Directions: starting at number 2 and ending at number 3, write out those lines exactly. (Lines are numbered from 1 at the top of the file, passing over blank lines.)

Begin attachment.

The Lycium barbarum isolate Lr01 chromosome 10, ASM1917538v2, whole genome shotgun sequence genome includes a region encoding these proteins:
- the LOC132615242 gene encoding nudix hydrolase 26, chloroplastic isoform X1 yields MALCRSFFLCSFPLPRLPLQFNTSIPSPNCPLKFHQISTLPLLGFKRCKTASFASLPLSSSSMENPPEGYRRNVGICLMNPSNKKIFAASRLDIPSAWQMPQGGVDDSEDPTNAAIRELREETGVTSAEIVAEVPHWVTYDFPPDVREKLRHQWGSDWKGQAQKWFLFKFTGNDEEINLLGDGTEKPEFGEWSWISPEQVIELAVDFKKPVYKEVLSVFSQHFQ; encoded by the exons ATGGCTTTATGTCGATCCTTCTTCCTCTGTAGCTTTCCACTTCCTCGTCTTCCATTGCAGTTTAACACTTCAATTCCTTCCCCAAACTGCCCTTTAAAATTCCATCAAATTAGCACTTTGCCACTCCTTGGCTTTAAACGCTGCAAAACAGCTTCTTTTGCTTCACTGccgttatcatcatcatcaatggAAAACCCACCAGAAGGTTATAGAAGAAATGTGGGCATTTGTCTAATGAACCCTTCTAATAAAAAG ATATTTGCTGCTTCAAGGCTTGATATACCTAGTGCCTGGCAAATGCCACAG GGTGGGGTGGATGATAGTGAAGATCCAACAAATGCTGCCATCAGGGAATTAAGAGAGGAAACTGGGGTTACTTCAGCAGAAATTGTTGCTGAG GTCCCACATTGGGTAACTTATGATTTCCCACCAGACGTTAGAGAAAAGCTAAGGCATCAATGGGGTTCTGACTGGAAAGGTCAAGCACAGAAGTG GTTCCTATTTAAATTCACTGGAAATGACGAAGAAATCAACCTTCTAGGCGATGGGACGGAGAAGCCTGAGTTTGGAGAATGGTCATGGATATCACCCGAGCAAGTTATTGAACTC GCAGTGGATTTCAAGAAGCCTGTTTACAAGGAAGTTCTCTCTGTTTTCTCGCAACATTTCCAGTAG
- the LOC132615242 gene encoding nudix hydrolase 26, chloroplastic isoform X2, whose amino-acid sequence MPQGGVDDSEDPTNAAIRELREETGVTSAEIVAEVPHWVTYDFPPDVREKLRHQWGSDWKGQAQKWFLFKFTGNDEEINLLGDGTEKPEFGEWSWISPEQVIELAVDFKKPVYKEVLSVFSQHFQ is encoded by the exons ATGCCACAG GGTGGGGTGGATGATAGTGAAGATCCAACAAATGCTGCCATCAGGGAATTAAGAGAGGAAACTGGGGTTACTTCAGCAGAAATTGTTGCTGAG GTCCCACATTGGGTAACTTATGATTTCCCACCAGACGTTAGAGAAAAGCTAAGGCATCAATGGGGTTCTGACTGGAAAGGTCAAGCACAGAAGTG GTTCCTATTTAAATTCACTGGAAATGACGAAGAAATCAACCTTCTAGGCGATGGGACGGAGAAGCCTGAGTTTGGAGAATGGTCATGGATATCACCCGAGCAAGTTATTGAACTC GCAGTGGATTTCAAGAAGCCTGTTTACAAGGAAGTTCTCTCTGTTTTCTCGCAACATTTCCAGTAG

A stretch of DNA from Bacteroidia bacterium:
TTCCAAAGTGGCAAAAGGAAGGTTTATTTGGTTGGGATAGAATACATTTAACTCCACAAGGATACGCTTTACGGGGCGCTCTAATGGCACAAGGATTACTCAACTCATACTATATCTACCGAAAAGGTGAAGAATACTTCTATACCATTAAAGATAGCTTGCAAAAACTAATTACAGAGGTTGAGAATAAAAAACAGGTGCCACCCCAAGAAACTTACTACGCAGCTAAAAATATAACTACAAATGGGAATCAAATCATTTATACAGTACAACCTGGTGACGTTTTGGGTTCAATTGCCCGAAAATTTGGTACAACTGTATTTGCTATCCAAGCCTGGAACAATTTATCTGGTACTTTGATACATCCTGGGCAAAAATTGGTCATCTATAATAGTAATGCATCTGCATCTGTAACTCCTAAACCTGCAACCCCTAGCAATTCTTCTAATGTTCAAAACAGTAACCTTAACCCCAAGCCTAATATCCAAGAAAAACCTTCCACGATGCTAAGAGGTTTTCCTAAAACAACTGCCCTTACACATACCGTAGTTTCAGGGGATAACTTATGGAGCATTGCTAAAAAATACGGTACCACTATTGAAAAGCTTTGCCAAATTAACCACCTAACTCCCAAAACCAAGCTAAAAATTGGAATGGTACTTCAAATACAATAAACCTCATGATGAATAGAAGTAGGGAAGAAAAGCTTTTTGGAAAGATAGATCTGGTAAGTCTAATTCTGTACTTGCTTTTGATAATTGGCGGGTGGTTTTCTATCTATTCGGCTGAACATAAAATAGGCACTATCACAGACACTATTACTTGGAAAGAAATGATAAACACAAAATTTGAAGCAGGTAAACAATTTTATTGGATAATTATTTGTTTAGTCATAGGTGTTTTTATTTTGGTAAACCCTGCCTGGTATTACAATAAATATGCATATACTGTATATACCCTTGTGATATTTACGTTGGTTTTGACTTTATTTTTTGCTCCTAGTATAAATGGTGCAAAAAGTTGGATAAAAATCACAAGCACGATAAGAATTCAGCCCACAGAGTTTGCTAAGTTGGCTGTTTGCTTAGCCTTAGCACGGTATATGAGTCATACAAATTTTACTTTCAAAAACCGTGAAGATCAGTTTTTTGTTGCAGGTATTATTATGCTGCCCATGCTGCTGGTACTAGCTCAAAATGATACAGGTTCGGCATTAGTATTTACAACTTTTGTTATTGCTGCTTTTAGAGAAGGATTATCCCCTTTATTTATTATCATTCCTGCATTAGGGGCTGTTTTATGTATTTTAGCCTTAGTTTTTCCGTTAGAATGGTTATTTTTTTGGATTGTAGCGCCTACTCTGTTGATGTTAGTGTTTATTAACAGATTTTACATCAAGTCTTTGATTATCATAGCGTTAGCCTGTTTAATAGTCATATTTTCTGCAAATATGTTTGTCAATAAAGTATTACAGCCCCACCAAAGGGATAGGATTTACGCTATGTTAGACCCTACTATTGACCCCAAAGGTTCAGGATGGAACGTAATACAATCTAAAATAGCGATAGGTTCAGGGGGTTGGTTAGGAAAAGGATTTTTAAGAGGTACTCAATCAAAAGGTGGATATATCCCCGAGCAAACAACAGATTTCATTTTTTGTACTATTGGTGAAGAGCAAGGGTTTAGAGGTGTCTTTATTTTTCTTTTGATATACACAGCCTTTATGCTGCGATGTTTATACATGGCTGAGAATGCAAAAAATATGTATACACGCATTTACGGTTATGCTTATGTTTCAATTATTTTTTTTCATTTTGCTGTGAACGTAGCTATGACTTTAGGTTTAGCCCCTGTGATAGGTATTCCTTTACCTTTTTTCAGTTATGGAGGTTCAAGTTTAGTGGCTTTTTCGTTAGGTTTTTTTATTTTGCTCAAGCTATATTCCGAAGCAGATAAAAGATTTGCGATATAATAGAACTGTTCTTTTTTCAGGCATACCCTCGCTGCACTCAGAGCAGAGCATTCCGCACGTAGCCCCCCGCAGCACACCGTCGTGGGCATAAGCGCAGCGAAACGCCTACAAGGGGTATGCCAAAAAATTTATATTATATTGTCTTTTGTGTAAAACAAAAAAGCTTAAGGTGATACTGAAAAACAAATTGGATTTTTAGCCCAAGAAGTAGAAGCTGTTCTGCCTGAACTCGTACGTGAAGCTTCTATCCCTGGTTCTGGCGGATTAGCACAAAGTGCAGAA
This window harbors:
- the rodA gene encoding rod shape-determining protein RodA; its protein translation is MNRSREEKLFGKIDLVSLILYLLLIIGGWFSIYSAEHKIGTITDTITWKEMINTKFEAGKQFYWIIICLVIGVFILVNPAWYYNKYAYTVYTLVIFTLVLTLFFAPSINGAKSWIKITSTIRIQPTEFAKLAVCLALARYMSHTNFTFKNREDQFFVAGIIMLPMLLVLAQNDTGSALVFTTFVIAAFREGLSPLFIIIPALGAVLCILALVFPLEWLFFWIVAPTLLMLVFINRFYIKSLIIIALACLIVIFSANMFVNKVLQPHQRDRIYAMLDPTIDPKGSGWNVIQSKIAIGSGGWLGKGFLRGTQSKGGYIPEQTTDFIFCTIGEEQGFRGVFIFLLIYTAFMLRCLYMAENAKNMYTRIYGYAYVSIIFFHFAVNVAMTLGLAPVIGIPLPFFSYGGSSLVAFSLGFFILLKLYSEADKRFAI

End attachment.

- the LOC132615242 gene encoding nudix hydrolase 26, chloroplastic isoform X1 yields MALCRSFFLCSFPLPRLPLQFNTSIPSPNCPLKFHQISTLPLLGFKRCKTASFASLPLSSSSMENPPEGYRRNVGICLMNPSNKKIFAASRLDIPSAWQMPQGGVDDSEDPTNAAIRELREETGVTSAEIVAEVPHWVTYDFPPDVREKLRHQWGSDWKGQAQKWFLFKFTGNDEEINLLGDGTEKPEFGEWSWISPEQVIELAVDFKKPVYKEVLSVFSQHFQ; encoded by the exons ATGGCTTTATGTCGATCCTTCTTCCTCTGTAGCTTTCCACTTCCTCGTCTTCCATTGCAGTTTAACACTTCAATTCCTTCCCCAAACTGCCCTTTAAAATTCCATCAAATTAGCACTTTGCCACTCCTTGGCTTTAAACGCTGCAAAACAGCTTCTTTTGCTTCACTGccgttatcatcatcatcaatggAAAACCCACCAGAAGGTTATAGAAGAAATGTGGGCATTTGTCTAATGAACCCTTCTAATAAAAAG ATATTTGCTGCTTCAAGGCTTGATATACCTAGTGCCTGGCAAATGCCACAG GGTGGGGTGGATGATAGTGAAGATCCAACAAATGCTGCCATCAGGGAATTAAGAGAGGAAACTGGGGTTACTTCAGCAGAAATTGTTGCTGAG GTCCCACATTGGGTAACTTATGATTTCCCACCAGACGTTAGAGAAAAGCTAAGGCATCAATGGGGTTCTGACTGGAAAGGTCAAGCACAGAAGTG GTTCCTATTTAAATTCACTGGAAATGACGAAGAAATCAACCTTCTAGGCGATGGGACGGAGAAGCCTGAGTTTGGAGAATGGTCATGGATATCACCCGAGCAAGTTATTGAACTC GCAGTGGATTTCAAGAAGCCTGTTTACAAGGAAGTTCTCTCTGTTTTCTCGCAACATTTCCAGTAG
- the LOC132615242 gene encoding nudix hydrolase 26, chloroplastic isoform X2, whose amino-acid sequence MPQGGVDDSEDPTNAAIRELREETGVTSAEIVAEVPHWVTYDFPPDVREKLRHQWGSDWKGQAQKWFLFKFTGNDEEINLLGDGTEKPEFGEWSWISPEQVIELAVDFKKPVYKEVLSVFSQHFQ is encoded by the exons ATGCCACAG GGTGGGGTGGATGATAGTGAAGATCCAACAAATGCTGCCATCAGGGAATTAAGAGAGGAAACTGGGGTTACTTCAGCAGAAATTGTTGCTGAG GTCCCACATTGGGTAACTTATGATTTCCCACCAGACGTTAGAGAAAAGCTAAGGCATCAATGGGGTTCTGACTGGAAAGGTCAAGCACAGAAGTG GTTCCTATTTAAATTCACTGGAAATGACGAAGAAATCAACCTTCTAGGCGATGGGACGGAGAAGCCTGAGTTTGGAGAATGGTCATGGATATCACCCGAGCAAGTTATTGAACTC GCAGTGGATTTCAAGAAGCCTGTTTACAAGGAAGTTCTCTCTGTTTTCTCGCAACATTTCCAGTAG